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Furniture passed down to the couple from their parents has been chosen to anchor each piece and is set against a neutral background to really make it shine. “Our approach was to tie them together into a cohesive web that tells the same story without overshadowing the sentimental and aesthetic value of any piece,” says Madan. Heirloom sofas, a classic jhoola, and a Burmese wooden chest lend gravitas to the lounge, which also houses the largest display of guests’ art collection. Behind the sofa, brass idols of the Dashavatar (the 10 incarnations of Vishnu) are mounted on floating wooden shelves set against a stucco wall and framed with moldings. Another accent wall bears traditional artwork, including colorful Gond paintings, acquired by the couple over the years.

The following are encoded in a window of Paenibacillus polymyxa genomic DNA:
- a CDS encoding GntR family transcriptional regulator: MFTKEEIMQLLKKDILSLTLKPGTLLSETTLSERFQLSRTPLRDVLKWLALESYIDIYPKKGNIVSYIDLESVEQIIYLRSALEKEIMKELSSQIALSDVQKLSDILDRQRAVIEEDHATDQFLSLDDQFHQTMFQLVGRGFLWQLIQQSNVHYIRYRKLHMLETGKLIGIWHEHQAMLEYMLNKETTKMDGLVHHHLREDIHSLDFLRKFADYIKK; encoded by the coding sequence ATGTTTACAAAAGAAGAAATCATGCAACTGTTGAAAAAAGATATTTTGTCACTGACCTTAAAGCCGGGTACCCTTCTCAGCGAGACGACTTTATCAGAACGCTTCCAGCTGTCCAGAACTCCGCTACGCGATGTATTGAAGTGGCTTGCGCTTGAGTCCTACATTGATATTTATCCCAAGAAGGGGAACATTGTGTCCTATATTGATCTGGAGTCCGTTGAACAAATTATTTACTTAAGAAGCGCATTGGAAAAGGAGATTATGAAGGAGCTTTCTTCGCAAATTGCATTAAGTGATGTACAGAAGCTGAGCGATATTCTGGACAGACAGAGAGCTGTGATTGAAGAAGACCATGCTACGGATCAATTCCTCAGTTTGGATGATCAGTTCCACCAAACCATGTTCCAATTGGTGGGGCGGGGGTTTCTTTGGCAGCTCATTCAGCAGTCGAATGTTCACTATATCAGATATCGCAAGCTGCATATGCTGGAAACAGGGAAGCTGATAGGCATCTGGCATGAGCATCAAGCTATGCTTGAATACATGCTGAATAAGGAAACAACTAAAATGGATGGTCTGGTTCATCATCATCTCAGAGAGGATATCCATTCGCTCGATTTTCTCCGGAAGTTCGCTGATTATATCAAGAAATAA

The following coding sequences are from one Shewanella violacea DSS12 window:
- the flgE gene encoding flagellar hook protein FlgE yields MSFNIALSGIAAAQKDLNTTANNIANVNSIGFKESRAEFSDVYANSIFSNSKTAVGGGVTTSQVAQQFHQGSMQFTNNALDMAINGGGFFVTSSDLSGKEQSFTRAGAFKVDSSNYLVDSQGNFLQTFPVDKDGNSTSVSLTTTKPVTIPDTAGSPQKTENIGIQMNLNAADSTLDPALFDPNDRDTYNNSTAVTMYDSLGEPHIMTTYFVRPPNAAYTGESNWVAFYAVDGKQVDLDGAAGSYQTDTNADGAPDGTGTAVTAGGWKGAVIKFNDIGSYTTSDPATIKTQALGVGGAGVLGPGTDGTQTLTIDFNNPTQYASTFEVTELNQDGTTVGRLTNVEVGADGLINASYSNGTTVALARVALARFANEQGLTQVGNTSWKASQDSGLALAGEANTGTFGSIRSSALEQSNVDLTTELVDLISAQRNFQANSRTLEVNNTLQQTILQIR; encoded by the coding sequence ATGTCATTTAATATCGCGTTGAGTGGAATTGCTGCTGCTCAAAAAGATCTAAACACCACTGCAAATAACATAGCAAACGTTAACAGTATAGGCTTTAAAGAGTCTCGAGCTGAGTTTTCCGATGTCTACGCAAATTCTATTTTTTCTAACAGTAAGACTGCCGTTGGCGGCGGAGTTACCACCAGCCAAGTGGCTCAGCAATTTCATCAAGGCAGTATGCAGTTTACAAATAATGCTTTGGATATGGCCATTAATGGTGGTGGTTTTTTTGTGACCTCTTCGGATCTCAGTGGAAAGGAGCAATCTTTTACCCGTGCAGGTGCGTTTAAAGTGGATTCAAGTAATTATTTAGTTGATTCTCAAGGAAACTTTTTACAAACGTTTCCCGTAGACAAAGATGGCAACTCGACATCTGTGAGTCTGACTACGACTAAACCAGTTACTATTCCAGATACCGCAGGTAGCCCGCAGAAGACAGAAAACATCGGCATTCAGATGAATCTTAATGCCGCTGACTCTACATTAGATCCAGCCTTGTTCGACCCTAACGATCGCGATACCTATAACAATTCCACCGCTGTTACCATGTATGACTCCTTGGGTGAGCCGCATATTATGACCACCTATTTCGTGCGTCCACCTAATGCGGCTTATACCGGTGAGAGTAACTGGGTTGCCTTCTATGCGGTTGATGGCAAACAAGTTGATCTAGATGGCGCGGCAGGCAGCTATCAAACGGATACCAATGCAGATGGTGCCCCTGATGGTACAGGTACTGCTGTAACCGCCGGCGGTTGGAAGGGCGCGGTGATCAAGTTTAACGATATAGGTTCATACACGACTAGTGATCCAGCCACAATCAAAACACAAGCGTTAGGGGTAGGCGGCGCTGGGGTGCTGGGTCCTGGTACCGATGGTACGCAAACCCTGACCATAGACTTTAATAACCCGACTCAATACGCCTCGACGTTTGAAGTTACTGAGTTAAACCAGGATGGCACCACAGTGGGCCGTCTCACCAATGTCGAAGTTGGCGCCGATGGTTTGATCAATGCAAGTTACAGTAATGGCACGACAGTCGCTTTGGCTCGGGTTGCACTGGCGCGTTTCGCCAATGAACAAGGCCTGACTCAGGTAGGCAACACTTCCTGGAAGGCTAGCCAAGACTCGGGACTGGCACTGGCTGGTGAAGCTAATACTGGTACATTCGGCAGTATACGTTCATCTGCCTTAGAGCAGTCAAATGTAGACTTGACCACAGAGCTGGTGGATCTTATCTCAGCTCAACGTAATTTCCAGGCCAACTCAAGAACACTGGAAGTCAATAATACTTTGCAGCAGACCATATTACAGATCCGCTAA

In the adjoining dining room, a marble table with carved legs and a pair of brass pendant lights lend an equally sophisticated atmosphere. It is here that you realize how much Madan’s subtle interventions go a long way in elevating each beloved heritage while integrating them into a modern Indian setting. The chairs are upholstered in fabric by the designer’s other interior design firm, Kalakaari Haath, the copper hue complementing the warmth of the wood while a botanical print adds airiness. Gold-tinted lotuses, a wooden plank with a brass accent and a matching upholstered panel adorn the wall opposite the table and this is where the sense of continuity Madan sought to create throughout the project stakes.